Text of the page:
An address consists of a sequence of letters and digits that serve to uniquely assign a destination, although the address structure varies in different areas of communications, telecommunications, and computer technology.
- In data transmission, the address is a sequence of characters, a bit sequence or a group of characters that uniquely logically identifies a receiving station, a user or an application. It is the header information in a Protocol Data Unit( PDU) that defines the recipient of a message.
- In networks, a distinction is made between MAC addresses, which are located on the datalinklayer and are also known as hardware addresses, and the addresses of the network layer, the IP addresses. In OSI networks, one speaks of the OSI address.
- In connection-oriented protocols, the address is used to denote the virtual channel number, and in connectionless protocols it contains the final destination address.
- In message handling systems, an address identifies an object with respect to a particular coordinate system. The address designates the location where the object defined by the name can be found.
- On the Internet, the domain address is also known as the Uniform Resource Locator( URL) and is standardized on the World Wide Web. A hypertext document is hierarchical and begins with http://, which is followed by www for World Wide Web. The individual domain names are separated by periods. The top- level domain( TLD), which can be the name of the company, organization or institution, is followed by the ending separated by a dot. If the ending is a two-letter domain, it identifies the country; three-letter domains identify national organizations, institutions, and governmental, commercial, and noncommercial entities.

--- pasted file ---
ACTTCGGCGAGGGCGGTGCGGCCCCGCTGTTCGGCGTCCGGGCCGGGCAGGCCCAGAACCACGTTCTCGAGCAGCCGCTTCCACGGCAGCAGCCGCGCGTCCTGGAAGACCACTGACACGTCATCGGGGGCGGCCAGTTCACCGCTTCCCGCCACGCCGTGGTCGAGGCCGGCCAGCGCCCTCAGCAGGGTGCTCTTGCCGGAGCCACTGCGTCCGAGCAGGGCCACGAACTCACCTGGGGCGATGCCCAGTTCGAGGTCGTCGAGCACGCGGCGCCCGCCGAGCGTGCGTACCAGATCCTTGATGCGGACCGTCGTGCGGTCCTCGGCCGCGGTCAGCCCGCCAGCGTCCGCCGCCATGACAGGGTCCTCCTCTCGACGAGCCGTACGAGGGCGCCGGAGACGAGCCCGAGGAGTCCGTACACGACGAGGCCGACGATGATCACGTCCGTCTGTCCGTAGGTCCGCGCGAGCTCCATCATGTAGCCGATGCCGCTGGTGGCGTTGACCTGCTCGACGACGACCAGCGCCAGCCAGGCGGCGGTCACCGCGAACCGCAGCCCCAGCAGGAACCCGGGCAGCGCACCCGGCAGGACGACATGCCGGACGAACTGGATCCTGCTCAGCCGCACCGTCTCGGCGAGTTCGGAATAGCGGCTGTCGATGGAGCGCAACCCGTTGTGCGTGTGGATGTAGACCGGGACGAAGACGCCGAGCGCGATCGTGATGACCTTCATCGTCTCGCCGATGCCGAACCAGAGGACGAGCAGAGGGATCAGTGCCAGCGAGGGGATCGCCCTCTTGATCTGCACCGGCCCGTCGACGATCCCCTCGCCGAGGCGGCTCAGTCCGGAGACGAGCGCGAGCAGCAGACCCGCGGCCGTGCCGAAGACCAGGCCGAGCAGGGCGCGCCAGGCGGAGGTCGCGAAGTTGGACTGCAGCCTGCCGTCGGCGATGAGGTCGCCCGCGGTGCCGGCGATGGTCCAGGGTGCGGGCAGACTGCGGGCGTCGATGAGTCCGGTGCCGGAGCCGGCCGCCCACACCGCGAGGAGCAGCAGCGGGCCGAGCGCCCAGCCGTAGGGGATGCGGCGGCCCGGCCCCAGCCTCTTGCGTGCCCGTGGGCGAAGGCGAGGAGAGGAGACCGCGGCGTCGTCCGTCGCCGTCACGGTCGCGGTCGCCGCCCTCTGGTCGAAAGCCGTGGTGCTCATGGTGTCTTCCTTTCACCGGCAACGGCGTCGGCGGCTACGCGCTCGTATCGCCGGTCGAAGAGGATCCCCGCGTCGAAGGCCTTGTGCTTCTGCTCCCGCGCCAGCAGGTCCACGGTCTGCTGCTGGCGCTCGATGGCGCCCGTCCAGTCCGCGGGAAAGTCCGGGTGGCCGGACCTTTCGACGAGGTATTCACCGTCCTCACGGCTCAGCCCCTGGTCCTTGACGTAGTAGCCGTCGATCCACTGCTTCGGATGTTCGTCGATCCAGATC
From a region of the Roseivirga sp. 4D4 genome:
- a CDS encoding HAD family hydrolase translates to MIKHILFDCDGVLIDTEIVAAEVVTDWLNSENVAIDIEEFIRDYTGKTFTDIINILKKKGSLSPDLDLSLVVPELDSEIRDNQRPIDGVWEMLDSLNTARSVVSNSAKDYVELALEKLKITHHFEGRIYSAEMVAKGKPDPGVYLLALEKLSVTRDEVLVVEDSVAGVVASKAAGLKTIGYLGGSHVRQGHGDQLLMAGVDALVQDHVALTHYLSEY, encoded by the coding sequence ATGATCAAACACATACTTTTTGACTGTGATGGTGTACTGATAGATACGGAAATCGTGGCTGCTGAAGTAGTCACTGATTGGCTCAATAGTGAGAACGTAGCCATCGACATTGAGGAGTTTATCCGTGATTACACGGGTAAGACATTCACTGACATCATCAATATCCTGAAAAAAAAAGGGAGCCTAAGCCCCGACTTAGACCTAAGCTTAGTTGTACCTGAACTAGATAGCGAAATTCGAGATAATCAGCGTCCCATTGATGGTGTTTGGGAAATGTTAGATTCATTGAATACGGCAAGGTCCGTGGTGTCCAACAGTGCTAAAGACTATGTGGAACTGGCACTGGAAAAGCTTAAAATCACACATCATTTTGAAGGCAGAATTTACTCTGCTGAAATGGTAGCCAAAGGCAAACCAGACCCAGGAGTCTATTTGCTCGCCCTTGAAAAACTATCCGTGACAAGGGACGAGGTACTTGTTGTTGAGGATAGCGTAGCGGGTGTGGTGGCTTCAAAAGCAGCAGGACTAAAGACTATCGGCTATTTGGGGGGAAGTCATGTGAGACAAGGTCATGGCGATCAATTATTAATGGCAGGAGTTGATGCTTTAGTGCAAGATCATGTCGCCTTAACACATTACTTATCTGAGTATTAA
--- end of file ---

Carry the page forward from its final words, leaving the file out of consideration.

- In terms of structure, the e-mail address always has an at sign (@), which separates the user name that precedes the at sign from the computer address or the provider address with the country code. Example: email@example.com.
- In memory technology, the memory address( MA) is a specific word used to identify a memory location, a contiguous memory area, or a functional unit. The memory location identified by this address can be accessed directly. The address is also referred to as an absolute or real address.